Lubbock County D.A. Travis Ware's Reign
of Error and Terror
by Jay B. Van Story
February 10, 2005

In August 1991, Bill Hubbard was assigned to the identification section of the Lubbock, Texas Police Department. He inherited a complaint folder about Lubbock County Forensic Pathologist Dr. Ralph Erdmann.

It was rumored that whatever powerful Lubbock County Criminal District Attorney Travis Ware wanted from Dr. Erdmann, Ware got. Prosecutors provided the findings, the testimony, and their theories of a case to a jury, and Erdmann's autopsy reports and additional testimony made the pieces of the case fit perfectly. Maybe a little too perfectly. 

Red flags were first raised about the connection when an assistant prosecutor in Ware's office hit and killed a pedestrian, Darlene Hall, while the prosecutor was driving drunk. Officer Pat Kelly attended the autopsy of Hall, which was performed by Erdmann. Erdmann commented to Kelly that there was no strong odor of alcohol, adding that there probably would be if Hall had been drunk. No blood was taken from the body for testing, according to Kelly.

However, after conferring with Ware, Erdmann later contended that Hall had a high concentration of alcohol in her blood. Kelly strongly suspected that Ware, or someone in his office, had instructed Erdmann to fabricate this information in order to minimize the drunken prosecutor's civil and criminal liability, and save the D.A.'s office embarrassment. Ware's office had been trying to direct the investigation from the outset.

Dr. Ralph Erdmann would come to have a detrimental effect on many cases in the late 1980s and early 1990s. His sloppiness, incompetence and apparent falsifications were not only tolerated by Ware's office, but apparently encouraged. As a result, guilty people went free, and innocent people went to jail.

As Bill Hubbard became more and more concerned about Erdmann's shortcomings, Ware finally agreed to meet with him and his chain of command on February 5, 1992 to discuss the problem. Ware loved to lecture cops and he always did it from a mindset of superiority. The February 5th meeting was no exception. For fifteen minutes Ware went on and on extolling the supposed virtues of Dr. Erdmann. They heard over and over about how hardworking Erdmann was and how he was “one hell of a witness who has gotten us some great convictions.” With what Hubbard had learned about Erdmann, he had no doubt that was indeed the case. Erdmann was putty in a prosecutor's hands.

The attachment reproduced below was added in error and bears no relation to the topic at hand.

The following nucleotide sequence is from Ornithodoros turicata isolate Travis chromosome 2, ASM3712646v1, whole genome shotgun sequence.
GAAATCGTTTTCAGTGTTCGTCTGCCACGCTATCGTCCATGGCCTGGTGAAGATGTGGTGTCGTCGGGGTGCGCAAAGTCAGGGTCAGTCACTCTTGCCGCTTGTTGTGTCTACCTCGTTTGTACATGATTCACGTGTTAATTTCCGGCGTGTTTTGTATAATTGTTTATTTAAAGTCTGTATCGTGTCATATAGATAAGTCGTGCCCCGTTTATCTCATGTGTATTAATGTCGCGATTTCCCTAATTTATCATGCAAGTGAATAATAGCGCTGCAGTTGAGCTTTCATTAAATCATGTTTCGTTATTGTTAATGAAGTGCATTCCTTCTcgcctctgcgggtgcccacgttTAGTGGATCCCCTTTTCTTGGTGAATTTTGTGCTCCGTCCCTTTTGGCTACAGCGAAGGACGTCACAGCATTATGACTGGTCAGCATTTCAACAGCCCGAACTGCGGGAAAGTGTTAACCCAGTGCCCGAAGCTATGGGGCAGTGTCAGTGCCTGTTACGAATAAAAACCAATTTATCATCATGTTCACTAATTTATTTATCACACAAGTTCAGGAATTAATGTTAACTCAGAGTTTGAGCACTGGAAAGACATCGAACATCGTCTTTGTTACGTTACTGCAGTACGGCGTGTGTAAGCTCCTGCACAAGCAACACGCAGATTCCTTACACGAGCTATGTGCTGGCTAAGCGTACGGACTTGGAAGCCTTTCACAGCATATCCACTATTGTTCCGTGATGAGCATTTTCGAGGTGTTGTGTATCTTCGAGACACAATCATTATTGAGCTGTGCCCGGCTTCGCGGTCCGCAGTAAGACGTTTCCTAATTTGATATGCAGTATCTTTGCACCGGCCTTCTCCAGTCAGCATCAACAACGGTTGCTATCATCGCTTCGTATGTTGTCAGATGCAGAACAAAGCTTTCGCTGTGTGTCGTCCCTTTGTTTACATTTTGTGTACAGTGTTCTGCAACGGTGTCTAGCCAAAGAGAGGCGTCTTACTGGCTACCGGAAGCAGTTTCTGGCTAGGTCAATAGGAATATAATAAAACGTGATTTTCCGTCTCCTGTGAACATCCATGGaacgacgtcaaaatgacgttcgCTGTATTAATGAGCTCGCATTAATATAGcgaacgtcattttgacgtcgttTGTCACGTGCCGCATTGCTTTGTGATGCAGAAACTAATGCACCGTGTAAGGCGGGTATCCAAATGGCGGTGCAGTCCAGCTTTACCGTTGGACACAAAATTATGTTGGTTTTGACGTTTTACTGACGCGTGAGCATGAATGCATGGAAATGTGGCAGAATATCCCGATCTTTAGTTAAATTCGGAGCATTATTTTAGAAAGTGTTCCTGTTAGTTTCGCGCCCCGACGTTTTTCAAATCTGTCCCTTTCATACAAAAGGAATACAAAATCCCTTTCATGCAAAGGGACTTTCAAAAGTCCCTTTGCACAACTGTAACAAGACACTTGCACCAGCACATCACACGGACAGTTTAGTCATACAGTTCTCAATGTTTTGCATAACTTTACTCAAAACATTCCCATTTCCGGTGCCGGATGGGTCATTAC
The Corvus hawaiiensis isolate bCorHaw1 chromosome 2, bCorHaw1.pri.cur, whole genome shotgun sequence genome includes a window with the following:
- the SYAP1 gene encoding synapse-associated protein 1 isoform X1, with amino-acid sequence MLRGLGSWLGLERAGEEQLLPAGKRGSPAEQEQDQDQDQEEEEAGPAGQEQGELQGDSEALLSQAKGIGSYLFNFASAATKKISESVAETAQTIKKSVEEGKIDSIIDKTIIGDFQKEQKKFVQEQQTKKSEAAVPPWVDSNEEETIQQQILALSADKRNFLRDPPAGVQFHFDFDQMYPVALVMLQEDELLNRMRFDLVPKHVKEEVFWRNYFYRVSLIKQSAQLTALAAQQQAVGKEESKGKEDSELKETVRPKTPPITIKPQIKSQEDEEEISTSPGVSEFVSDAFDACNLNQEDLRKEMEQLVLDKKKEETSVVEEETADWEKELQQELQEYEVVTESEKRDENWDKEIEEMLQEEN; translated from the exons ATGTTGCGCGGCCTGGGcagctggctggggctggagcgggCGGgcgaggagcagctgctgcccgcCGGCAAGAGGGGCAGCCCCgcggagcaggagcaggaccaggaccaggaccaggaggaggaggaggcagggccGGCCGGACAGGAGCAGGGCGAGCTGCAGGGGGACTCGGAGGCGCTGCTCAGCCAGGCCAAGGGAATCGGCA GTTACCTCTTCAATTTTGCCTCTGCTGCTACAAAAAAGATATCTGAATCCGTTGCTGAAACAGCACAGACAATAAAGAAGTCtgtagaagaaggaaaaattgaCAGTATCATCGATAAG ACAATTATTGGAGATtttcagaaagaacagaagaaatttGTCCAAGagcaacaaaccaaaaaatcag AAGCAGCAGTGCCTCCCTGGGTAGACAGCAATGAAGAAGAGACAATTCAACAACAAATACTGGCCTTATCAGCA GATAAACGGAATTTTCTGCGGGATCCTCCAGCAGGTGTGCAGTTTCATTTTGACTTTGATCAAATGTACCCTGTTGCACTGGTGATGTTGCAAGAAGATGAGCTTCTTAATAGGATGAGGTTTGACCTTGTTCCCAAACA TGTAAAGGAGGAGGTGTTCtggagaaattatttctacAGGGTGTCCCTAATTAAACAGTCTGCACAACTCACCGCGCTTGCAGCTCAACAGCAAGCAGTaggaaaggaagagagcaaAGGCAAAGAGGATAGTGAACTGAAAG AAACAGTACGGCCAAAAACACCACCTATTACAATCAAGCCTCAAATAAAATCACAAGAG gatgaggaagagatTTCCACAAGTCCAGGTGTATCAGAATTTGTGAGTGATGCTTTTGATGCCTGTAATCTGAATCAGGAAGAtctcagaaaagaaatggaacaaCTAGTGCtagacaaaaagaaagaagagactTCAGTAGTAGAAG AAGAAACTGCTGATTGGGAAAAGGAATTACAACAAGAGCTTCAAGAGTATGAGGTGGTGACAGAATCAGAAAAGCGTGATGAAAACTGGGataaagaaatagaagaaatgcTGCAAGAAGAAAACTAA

At the end of the meeting, Ware asked the cops to keep quiet about the meeting. "If we don't, the defense attorneys will have a field day," Ware said.

Hubbard sensed then that truth and doing the right thing were not nearly as important to Ware as avoiding anything that might reflect poorly on him or his office.

In April 1992, Hubbard was scheduled to testify at a capital murder hearing in Canyon, Texas. The night before, Ware tried to influence and direct Hubbard's testimony in an effort to cover-up Erdmann's misdeeds and Ware's part in them. Hubbard felt this was another sign Ware was not concerned with the truth nearly as much as protecting his image and his career.

At the Canyon hearing, Hubbard courageously testified about Erdmann's incompetence and fraud, and Ware's involvement in it. News or Hubbard's testimony was the number one story on all three network television stations in Lubbock. 

The day after Hubbard's revealing testimony, Ware met with police chief Don Bridgers and police captain Frank Wiley. Ware tried to "refresh" Wiley's memory about what had occurred at the February 5th meeting. Ware's "recollection" didn't mesh with Wiley's. Ware asked Bridgers to participate in a joint press conference to announce that no cover-up had occurred. Bridgers declined. 

Frustrated, Ware's next move was to go to Hubbard's other superiors and ask for sworn, notarized statements refuting Hubbard's testimony in Canyon and stating that no cover-up had been attempted by Ware. There were no takers. Meanwhile, Ware, his first assistant Rebecca Atchley, and her husband Randy began secretly planning to have Hubbard indicted. Randy Atchley was a police officer who once worked with Hubbard, and he had an axe to grind. He hadn't gotten along with Hubbard, who could be blunt and strident at times.